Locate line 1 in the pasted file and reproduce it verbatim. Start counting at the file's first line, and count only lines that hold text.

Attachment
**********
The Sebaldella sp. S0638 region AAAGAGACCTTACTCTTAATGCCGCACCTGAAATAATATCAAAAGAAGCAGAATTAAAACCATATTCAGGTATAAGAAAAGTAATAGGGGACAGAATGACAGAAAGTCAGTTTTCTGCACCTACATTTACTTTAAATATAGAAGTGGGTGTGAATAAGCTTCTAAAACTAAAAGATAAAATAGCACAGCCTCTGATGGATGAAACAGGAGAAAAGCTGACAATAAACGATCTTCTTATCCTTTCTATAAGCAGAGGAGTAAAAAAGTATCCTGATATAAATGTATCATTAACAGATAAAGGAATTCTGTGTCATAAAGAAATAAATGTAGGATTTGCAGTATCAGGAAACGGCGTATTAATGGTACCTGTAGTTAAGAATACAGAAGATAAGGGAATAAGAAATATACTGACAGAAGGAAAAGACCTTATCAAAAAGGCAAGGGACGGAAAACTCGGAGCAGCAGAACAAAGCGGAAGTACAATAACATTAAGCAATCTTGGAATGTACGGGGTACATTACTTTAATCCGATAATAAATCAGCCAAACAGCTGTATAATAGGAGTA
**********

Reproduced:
The Sebaldella sp. S0638 region AAAGAGACCTTACTCTTAATGCCGCACCTGAAATAATATCAAAAGAAGCAGAATTAAAACCATATTCAGGTATAAGAAAAGTAATAGGGGACAGAATGACAGAAAGTCAGTTTTCTGCACCTACATTTACTTTAAATATAGAAGTGGGTGTGAATAAGCTTCTAAAACTAAAAGATAAAATAGCACAGCCTCTGATGGATGAAACAGGAGAAAAGCTGACAATAAACGATCTTCTTATCCTTTCTATAAGCAGAGGAGTAAAAAAGTATCCTGATATAAATGTATCATTAACAGATAAAGGAATTCTGTGTCATAAAGAAATAAATGTAGGATTTGCAGTATCAGGAAACGGCGTATTAATGGTACCTGTAGTTAAGAATACAGAAGATAAGGGAATAAGAAATATACTGACAGAAGGAAAAGACCTTATCAAAAAGGCAAGGGACGGAAAACTCGGAGCAGCAGAACAAAGCGGAAGTACAATAACATTAAGCAATCTTGGAATGTACGGGGTACATTACTTTAATCCGATAATAAATCAGCCAAACAGCTGTATAATAGGAGTA